If you’re a proud multitasker, you could be in for a surprise. It’s been proven for a while now that multitasking actually makes you less productive.
“In experiments published in 2001, Joshua Rubinstein, PhD, Jeffrey Evans, PhD, and David Meyer, PhD, conducted four experiments in which young adults switched between different tasks, such as solving math problems or classifying geometric objects. For all tasks, the participants lost time when they had to switch from one task to another. As tasks got more complex, participants lost more time. As a result, people took significantly longer to switch between more complex tasks. Time costs were also greater when the participants switched to tasks that were relatively unfamiliar. They got up to speed faster when they switched to tasks they knew better…Meyer has said that even brief mental blocks created by shifting between tasks can cost as much as 40 percent of someone’s productive time.“
Source: Multitasking: Switching costs
In a nutshell, multitasking is one resource (your brain) being used to process multiple tasks at once. When you juggle or switch between tasks, there is a cost that is paid in productivity.
Even computers that seem to be amazing multitaskers, actually just give the illusion of doing multiple things at once. They simply switch between tasks thousands of times per second.
We simpleton humans can juggle tasks fast too, but it comes with the cost of our energy, focus, and time.
Sure, you may be able to multitask drinking your coffee while listening to music, but if you drive your car while texting, listening to music, AND drinking your morning coffee, you’re asking for trouble.
There are obvious limits to multitasking.
You’re needlessly splitting your focus and brainpower when you jump back and forth between tasks and lose efficiency.
We think multi-tasking is getting more done, but it’s actually slowing us down, and compounds with the more tasks we add.
This is inefficient and exhausting.
The solution? Simultasking…
Simultasking Rocks (and why I do this instead)
While I’m a hard worker, I’ll be honest, I’m inherently lazy.
So, Instead of multitasking and working harder, I prefer things to do themselves with simultasking.
What is Simultasking?
The Merriam-Webster definition of the word simultaneous is, “existing or occurring at the same time”.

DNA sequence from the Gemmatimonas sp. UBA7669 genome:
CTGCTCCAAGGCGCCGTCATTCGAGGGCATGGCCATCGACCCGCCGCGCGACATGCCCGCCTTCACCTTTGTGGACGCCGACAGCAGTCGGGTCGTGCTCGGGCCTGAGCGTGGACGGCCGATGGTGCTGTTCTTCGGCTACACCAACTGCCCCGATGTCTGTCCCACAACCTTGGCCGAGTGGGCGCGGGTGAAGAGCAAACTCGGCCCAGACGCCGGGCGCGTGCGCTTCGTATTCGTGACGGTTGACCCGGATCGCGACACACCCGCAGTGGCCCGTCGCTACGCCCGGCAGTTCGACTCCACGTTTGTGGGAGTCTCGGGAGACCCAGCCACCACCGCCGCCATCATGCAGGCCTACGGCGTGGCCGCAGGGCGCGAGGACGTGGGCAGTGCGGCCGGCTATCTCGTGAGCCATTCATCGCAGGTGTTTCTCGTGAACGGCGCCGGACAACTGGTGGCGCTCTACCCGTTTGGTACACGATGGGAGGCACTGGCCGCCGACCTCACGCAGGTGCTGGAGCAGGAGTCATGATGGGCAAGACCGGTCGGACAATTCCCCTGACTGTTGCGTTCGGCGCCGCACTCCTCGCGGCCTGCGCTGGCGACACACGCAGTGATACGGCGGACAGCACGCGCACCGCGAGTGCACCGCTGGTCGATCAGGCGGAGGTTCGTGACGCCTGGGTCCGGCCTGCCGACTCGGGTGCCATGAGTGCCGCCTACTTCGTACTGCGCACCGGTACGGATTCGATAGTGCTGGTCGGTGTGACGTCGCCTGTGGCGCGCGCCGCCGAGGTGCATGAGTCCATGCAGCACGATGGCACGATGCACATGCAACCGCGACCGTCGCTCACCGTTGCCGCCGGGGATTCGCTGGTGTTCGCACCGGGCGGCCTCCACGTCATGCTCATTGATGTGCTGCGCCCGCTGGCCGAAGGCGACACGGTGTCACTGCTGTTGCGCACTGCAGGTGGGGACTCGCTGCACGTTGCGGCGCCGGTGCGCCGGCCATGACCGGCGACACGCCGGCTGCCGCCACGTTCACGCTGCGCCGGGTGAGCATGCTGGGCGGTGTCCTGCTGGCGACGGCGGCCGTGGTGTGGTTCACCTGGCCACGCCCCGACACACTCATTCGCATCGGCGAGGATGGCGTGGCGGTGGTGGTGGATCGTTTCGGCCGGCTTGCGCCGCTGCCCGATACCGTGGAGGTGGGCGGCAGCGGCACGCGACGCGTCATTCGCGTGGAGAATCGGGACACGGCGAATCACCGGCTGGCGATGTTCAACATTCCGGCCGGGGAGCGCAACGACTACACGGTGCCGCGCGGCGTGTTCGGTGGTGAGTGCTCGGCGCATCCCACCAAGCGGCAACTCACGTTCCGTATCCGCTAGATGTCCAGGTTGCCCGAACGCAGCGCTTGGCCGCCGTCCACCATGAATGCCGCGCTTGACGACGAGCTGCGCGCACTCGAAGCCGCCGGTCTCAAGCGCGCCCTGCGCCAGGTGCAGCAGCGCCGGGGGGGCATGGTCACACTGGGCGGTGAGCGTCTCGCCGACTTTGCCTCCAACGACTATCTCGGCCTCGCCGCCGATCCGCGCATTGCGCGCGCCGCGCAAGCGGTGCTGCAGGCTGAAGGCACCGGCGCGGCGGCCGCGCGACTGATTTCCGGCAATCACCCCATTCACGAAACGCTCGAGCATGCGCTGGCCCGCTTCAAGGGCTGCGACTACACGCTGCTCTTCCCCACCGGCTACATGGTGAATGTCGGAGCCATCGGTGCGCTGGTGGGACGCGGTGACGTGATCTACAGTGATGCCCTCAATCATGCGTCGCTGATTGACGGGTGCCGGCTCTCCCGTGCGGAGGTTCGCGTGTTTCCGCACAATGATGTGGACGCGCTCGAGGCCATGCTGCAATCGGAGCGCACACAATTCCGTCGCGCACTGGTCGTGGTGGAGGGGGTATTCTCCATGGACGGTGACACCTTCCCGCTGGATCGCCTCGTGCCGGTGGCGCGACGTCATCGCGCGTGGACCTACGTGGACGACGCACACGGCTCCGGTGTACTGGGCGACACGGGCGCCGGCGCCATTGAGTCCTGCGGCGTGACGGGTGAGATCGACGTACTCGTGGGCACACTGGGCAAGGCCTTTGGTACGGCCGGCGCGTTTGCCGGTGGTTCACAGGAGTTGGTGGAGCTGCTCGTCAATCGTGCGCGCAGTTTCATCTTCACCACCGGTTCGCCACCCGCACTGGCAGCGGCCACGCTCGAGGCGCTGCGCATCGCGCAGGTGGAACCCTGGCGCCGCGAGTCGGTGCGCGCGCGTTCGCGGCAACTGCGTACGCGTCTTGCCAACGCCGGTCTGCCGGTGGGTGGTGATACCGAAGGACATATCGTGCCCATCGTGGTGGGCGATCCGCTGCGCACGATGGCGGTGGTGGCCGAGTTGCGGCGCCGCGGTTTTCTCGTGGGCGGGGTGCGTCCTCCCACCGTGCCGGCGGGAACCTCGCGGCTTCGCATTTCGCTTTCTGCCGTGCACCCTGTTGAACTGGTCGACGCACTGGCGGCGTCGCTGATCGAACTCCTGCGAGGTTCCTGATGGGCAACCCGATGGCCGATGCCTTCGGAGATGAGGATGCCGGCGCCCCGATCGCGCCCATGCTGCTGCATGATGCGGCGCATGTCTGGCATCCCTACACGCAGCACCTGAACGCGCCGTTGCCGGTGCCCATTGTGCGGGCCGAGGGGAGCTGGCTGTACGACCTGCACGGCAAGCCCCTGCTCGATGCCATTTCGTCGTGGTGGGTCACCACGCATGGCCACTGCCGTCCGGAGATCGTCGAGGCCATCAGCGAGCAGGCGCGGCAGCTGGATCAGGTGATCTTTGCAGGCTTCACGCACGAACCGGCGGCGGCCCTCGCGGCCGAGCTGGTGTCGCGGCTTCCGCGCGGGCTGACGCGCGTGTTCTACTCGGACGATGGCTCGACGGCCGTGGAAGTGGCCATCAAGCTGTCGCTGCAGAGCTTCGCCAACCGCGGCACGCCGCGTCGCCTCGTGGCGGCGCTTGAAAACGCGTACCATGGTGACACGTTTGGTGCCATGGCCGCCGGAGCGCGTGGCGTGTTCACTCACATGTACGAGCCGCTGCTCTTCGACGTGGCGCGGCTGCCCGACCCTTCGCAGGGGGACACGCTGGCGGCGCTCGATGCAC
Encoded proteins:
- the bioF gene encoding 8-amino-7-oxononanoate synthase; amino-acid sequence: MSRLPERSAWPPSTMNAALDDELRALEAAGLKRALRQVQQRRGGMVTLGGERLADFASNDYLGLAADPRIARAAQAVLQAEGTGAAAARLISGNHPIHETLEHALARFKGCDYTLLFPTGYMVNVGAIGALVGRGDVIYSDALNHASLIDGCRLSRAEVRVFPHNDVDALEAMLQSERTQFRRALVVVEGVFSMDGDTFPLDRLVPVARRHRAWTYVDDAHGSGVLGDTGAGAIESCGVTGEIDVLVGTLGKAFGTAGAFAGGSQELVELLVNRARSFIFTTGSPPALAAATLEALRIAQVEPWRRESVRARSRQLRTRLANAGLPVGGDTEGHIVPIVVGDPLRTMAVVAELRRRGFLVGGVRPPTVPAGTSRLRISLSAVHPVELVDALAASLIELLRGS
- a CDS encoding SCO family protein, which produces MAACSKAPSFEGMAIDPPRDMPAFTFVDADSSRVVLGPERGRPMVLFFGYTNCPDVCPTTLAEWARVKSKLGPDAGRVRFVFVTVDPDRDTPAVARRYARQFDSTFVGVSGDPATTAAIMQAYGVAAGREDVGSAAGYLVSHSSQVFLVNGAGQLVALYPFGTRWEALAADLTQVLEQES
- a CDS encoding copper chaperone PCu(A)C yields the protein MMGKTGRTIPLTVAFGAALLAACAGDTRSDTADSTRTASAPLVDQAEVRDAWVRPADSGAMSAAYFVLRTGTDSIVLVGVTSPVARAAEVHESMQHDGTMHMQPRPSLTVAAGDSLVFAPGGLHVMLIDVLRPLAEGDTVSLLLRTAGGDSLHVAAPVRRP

When combined with tasks our definition of Simultasking is doing one task, while the first task is doing itself at the same time.
Instead of splitting your focus into two different tasks or jumping back and forth, we will have them set in motion to be done at the same exact time.
So rather than trying to “juggle” a task like making coffee and replying to that important email on your phone (which could lead to spilling hot coffee all over you). Instead, you get a coffee machine that can brew coffee for you while you handle the email.
The same two tasks get done at the same time, with minimal effort and without splitting your focus.
This simple shift takes just a little bit of planning ahead before you start a set of tasks, but it can easily double your productivity and save you more time in the long run.
How To To Double Your Productivity With Simultasking
The next time you have a to-do list in front of you, think about how you can have things do themselves while you handle a separate task.
Here are some real-life examples of Simultasking:
- Using a coffeemaker to brew coffee, while you send your boss an email.
- Putting that big file to download on your computer, while you go walk your dog.
- Have your laundry running in a machine, while you clean the house.
- Put rice to cook in a rice cooker, while you dice your veggies.
- Order Uber eats for future delivery before you go workout at the gym.
- Have a side business or investment that makes money, while you work your full-time job.
This can be applied to your career, finances, business, fitness and nearly all areas of your life.
While multitasking and simultasking are very similar, simultasking is a way of automating your tasks, by planning out ways to get tasks to do themselves, without you needing to juggle them manually at the same time.
The problem is, many tasks have to be done manually.
If you can’t find a way to automate the task to be done simultaneously, think about how you can delegate the task or hire someone to handle it for you. Like hiring someone to cut your grass while you do something more important with your time.
The good thing is this also sparks innovation.
Since the grass can’t cut itself, you need to do it yourself, have someone else do it, or build a machine to do it for you.
This is why we as humans throughout time have invented machines to do things for us.
So to solve the problem of manual tasks with Simultasking, we either delegate or automate through innovation.
With simultasking, you can reap the full benefits of multitasking without the side effects.
The goal is to delegate or automate the task to run simultaneously, while you do something else.
This is how successful entrepreneurs, elite athletes, captains of their industry, or just insanely-productive people seem to get so much done.
The next time you have something to do, ask yourself how you can “Simultask” it. Or put another way, “How can I get this task to do itself?”.
Once you find a way to simultask your to-do lists you can use all that extra time you free up to achieve more goals, or do the things you actually want to do. 😄